By Laura Mills
I recently had the pleasure of a vacation. As comfortable as one can be at home, itís rejuvenating to take a break from the day-to-day routine of work, errands, chores, and other obligations. Whether one's vacation involves campfire cooking outside a tent in the midst of a majestic wilderness, or gourmet meals at a restaurant across the street from an exquisite hotel, we plan our vacations according to what we believe will interest and entertain us. No wonder we look forward to them so much!
But I don't think it's the fun or simply the change in routine that rejuvenates us while on vacation. I think itís the fact that vacations place us outside our element.The unfamiliar, no matter how entertaining or interesting, still unsettles us at least a little bit. Our vacations may involve sights we haven't seen before or at least not for a while, languages we don't speak, activities we haven't tried before, and food we've never eaten or perhaps never even heard of. We are no longer experts, no longer able to just go through the motions of day-to-day existence. And suddenly, at least at some level, we then look forward to returning to the opportunities we have at home to go to a familiar workplace, eat food we know we like, and talk to people we love. Suddenly, those opportunities seem just a little more special.
I had a great time on my vacation, for sure. But while I cherish the time I had there, itís REALLY good to be home.
THE CRUCIAL STEP BY GUEST BLOGGER LAURA MILLS
I unrolled my mat and made sure the music I wanted was ready to go. Greatly anticipated, it was to be a quiet hour of yoga with a friend at my home, and thus I took great care in creating the perfect atmosphere and space. As I waited for my friend to arrive, I sat down with a jotted sequence of poses; reading over it, somewhere between Tadasana and Uttanasana the words "I love yoga" floated through my mind. I paused, struck by the words' abrupt appearance, their simplicity, and the fact that my thinking them didn't surprise me at all.
Indeed, as my practice has deepened, but most especially in the last six months as I've embraced the role of yoga teacher, such incidents have occurred more and more often--not always in the form of an unbidden thought, but definitely in a way that integrates seamlessly with the flow of the moment. One evening, for example, while mentally reviewing a class I was to teach the next day, I found myself suddenly up on my feet, moving from Virabhadrasana I to Humble Warrior to Virabhadrasana I to Plank...with joy, I had sprung out of my chair and into the sequence. With nothing in my mind except the love of the practice, my body had just started flowing.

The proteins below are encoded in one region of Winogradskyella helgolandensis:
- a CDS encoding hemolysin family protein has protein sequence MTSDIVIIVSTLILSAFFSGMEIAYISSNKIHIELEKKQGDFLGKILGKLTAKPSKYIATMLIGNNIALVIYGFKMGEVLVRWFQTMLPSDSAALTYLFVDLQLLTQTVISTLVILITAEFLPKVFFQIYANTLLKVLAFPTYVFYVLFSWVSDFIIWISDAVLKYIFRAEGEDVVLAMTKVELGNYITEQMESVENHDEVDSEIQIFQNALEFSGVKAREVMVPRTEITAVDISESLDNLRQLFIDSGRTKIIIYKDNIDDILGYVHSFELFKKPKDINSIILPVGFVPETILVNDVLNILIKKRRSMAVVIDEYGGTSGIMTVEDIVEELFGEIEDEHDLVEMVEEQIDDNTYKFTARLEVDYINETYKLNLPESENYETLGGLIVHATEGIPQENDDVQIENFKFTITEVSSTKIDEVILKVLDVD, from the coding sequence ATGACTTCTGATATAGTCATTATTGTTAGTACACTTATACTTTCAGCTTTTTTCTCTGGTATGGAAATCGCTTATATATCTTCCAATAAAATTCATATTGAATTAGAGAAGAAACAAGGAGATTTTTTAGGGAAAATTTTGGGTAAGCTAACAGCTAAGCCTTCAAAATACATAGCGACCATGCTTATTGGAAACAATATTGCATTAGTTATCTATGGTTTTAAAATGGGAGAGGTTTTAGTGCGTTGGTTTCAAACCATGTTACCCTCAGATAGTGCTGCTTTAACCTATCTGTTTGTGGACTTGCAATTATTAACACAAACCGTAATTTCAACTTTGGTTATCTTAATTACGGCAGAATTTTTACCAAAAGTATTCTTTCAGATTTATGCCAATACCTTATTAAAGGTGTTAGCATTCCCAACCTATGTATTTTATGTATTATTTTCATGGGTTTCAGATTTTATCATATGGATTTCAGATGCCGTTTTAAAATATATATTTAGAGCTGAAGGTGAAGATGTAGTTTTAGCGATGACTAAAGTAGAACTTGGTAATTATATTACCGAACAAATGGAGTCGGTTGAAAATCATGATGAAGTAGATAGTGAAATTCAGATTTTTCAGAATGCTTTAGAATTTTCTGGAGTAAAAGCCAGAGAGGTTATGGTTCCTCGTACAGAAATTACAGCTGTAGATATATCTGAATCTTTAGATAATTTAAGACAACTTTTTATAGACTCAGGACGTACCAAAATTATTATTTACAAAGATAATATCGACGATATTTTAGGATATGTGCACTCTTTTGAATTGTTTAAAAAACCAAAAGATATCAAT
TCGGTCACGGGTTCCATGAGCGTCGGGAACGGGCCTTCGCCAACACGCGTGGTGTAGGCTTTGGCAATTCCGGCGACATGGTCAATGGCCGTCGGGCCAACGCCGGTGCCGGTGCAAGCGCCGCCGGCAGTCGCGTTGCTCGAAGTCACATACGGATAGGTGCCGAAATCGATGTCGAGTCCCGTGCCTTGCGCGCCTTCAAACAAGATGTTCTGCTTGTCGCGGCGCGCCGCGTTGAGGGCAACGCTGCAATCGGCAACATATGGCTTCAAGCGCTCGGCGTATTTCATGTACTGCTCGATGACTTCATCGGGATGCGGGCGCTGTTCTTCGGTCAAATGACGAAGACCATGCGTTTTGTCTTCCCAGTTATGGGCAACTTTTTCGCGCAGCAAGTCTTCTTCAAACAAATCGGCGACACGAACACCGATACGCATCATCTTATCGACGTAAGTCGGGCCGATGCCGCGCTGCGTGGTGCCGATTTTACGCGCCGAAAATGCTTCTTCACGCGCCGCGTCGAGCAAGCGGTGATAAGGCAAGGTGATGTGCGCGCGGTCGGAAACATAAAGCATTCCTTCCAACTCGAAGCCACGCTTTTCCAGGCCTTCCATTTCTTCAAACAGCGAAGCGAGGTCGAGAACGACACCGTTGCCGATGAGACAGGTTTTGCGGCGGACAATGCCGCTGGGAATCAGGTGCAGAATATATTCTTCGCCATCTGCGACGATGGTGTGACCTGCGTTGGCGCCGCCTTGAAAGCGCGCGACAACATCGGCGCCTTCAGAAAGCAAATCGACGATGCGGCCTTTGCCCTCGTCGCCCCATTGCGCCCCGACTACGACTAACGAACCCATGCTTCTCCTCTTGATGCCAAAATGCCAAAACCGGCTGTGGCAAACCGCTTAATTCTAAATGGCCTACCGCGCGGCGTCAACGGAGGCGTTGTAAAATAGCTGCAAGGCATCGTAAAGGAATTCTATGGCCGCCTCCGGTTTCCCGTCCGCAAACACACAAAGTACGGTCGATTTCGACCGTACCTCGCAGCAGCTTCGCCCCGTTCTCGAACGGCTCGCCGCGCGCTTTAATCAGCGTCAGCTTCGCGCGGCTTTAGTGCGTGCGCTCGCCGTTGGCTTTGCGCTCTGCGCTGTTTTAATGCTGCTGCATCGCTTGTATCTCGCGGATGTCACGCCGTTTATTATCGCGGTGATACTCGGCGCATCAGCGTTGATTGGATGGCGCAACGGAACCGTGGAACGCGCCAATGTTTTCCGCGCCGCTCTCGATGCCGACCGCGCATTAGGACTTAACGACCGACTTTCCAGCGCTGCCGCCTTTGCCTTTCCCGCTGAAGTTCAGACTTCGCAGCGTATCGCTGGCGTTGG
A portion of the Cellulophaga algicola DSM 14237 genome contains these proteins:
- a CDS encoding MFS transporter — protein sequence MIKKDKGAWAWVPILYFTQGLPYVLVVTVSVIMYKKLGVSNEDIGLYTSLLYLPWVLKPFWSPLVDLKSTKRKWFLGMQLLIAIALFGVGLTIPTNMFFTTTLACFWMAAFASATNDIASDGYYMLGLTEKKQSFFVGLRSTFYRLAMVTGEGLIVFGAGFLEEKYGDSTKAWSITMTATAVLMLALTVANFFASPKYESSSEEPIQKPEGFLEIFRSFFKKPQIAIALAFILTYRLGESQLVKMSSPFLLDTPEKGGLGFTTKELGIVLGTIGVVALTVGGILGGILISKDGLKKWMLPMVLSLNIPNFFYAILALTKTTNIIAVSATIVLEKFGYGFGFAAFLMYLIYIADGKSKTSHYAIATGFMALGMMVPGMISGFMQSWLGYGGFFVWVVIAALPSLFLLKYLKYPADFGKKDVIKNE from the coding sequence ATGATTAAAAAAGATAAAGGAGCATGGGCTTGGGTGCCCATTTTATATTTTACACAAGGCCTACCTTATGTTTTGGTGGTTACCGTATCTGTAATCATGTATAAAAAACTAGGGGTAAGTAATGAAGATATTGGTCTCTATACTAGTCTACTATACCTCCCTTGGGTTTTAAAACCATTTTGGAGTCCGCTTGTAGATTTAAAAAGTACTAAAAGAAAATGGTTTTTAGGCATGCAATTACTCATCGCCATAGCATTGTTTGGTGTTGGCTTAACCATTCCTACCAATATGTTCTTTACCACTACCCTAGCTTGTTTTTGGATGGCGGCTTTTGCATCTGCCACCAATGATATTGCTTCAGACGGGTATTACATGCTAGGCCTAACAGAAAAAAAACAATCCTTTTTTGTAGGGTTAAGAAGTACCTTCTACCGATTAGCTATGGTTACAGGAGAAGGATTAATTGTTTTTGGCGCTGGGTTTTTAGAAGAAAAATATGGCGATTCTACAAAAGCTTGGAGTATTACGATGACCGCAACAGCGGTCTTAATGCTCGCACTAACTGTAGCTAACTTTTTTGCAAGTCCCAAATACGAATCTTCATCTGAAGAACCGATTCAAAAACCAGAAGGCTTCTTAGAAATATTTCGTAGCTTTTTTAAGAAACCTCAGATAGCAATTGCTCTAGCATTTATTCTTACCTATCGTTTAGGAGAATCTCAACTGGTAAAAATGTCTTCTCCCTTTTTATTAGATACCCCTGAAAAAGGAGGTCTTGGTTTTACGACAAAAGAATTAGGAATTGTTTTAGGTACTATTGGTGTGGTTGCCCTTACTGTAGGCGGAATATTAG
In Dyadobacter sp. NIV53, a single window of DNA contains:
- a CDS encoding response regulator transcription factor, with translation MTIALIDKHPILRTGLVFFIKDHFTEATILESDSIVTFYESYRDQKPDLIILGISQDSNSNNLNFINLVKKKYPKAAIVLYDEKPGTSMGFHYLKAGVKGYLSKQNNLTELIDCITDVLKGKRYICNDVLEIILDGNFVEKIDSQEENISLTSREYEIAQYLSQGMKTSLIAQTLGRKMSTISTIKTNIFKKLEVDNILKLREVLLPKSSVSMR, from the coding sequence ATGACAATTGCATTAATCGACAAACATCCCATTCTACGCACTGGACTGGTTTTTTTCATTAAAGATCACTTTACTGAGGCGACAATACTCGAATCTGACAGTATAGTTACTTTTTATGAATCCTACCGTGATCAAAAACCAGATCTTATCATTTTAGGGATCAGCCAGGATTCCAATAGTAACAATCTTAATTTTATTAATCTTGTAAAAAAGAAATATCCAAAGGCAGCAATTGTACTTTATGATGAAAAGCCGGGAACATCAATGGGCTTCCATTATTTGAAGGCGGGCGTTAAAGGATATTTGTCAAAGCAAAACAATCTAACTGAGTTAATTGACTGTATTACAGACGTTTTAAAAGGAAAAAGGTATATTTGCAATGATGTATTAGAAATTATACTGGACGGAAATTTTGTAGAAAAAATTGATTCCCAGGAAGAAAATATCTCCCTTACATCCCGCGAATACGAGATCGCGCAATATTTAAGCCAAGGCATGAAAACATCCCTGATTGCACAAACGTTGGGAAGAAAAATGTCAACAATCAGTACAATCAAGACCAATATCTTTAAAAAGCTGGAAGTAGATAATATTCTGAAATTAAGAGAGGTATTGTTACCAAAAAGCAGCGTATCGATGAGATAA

And this tendency, for lack of a better description, hasn't restricted itself to acute incidents, either, but sometimes occurs in the form of a new pattern. One of them I notice during my early-morning home practices.... Without fail, every practice, my body and mind fight the 5:30 am clock chime, the first glow of candlelight and hint of incense, the extra effort coupled with the creaks and cracks of those initial stretches. But by the end of the first wave, my body and mind pulse with peace, content with the flow and happy in the practice. And by the end of the 60 or 75 minutes, I don't want to stop.
Another new pattern occurs each evening, when I attempt to fall asleep. Whereas I used to try to take deep breaths while I replayed the day's events and convinced myself not to let anything bother me, now I settle myself by releasing one long, deep exhale and opening myself to a rush of gratitude. No matter what occurred during the day, I truly believe I am blessed with the privilege of just breathing, of having had another day to live...no mater what. The day's events, whatever they were, don't matter nearly as much.
I definitely didn't feel this way before.